Surgical Nasal Implants: Indications and Risks
28 September 2016 (online)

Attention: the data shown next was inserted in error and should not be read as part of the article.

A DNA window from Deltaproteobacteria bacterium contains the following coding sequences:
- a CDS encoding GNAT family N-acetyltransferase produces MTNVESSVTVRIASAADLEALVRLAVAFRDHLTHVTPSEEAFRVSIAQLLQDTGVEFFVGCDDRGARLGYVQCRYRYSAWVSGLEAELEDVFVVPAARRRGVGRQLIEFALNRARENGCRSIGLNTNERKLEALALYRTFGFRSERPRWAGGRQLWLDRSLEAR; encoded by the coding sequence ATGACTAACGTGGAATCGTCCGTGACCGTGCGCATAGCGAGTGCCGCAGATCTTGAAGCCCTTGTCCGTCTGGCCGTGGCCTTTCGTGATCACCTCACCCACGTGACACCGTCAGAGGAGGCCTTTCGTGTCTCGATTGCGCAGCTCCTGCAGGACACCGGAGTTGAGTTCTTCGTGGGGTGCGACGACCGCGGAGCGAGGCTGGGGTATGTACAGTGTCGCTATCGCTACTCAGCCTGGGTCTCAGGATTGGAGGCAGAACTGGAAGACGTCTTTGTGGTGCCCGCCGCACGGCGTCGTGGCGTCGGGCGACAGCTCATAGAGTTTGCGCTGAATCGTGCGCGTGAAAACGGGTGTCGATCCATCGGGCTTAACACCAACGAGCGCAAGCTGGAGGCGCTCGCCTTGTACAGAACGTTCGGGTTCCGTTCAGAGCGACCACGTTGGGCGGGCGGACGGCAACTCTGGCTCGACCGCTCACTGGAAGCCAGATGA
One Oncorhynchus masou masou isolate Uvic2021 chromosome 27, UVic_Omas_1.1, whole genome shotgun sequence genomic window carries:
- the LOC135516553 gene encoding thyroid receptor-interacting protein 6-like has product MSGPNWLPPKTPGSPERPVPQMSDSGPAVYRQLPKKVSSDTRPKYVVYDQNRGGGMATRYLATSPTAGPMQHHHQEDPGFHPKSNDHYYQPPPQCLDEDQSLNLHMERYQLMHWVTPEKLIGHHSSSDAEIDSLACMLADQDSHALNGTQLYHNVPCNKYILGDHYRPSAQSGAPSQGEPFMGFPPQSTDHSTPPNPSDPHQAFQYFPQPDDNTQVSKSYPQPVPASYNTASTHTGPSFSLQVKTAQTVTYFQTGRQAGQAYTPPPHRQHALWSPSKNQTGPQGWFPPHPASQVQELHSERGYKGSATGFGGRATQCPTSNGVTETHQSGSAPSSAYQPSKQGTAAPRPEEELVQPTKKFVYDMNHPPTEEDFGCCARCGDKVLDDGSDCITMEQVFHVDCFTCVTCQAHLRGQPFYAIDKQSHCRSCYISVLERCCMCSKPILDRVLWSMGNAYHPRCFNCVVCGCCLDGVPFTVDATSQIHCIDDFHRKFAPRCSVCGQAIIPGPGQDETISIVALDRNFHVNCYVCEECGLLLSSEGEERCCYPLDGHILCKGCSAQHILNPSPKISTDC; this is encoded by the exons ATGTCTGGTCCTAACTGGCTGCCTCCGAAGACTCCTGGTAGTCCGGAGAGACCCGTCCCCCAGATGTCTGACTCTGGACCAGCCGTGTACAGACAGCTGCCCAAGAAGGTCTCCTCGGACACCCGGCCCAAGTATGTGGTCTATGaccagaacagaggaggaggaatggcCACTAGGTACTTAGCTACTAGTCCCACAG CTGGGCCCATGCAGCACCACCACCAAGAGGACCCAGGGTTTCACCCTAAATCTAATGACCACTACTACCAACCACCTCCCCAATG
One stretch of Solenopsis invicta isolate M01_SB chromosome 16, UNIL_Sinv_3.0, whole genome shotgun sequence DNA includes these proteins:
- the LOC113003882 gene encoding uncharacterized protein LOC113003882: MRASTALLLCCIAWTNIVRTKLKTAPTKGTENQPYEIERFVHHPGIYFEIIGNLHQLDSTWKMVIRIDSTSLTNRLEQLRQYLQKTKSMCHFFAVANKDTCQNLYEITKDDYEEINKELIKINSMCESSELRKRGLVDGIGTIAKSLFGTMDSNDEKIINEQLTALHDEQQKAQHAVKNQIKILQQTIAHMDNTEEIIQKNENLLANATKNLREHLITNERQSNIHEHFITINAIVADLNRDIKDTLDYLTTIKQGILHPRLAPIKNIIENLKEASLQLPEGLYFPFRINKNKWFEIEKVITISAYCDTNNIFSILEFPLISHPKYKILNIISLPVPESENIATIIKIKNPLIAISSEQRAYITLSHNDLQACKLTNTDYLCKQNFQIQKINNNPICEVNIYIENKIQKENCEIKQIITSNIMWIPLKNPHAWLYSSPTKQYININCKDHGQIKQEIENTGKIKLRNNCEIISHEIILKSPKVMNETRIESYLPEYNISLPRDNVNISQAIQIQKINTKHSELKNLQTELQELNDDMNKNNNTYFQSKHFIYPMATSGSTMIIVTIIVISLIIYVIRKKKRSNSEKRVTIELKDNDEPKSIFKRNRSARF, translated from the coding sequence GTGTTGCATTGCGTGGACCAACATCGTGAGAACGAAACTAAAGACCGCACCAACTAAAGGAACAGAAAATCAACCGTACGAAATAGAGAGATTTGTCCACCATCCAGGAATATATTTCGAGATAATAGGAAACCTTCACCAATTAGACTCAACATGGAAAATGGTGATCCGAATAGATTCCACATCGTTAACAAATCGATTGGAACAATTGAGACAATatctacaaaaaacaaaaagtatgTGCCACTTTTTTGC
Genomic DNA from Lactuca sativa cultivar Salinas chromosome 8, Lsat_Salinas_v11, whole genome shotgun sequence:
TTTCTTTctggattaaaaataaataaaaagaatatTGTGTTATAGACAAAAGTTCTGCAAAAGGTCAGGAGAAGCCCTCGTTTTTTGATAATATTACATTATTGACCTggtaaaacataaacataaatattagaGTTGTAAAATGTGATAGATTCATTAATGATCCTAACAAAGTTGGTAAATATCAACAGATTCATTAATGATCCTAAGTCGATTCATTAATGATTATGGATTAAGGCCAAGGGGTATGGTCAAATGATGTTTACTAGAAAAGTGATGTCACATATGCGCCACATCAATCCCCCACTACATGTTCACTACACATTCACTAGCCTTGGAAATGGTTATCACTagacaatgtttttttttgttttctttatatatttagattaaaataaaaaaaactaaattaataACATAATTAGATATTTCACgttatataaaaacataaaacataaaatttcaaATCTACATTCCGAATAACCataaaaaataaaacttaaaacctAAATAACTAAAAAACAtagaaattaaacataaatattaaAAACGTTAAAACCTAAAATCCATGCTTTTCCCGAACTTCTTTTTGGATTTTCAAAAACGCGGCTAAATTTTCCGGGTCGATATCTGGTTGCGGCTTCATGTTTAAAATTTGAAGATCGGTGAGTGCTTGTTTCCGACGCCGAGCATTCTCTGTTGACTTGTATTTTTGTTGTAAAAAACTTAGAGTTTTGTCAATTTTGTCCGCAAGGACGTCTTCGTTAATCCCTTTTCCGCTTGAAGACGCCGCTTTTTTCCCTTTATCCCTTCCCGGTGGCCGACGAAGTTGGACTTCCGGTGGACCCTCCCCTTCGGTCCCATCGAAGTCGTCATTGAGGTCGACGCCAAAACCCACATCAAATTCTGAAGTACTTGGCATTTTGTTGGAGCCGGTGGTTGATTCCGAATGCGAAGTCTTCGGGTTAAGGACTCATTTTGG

Rhinoplasty often requires the use of grafting material, and the goal of the specific graft dictates the ideal characteristics of the material to be used. An ideal material would be biologically inert, resistant to infection, noncarcinogenic, nondegradable, widely available, cost-effective, readily modifiable, and easily removable, have compatible biomechanical characteristics, retain physical properties over time, and not migrate. Unfortunately, no material currently in existence meets all of these criteria. In modern rhinoplasty, autologous grafts are the gold standard against which all other nasal implants are measured and offer the safest long-term results for most patients. They are easily manipulated, have inherent stability and biomechanical characteristics similar to the native nasal framework, and confer minimal risk of complications. Modern homologous and alloplastic materials have gained considerable support in recent years because they are readily available in endless quantity, do not require a second surgical site for harvest, and are generally considered safe if most circumstances, but they confer additional risk and have biomechanical characteristics different from that of the native nasal framework. To address some of these issues, we provide a contemporary review of autologous, homologous, and alloplastic materials commonly used in rhinoplasty surgery.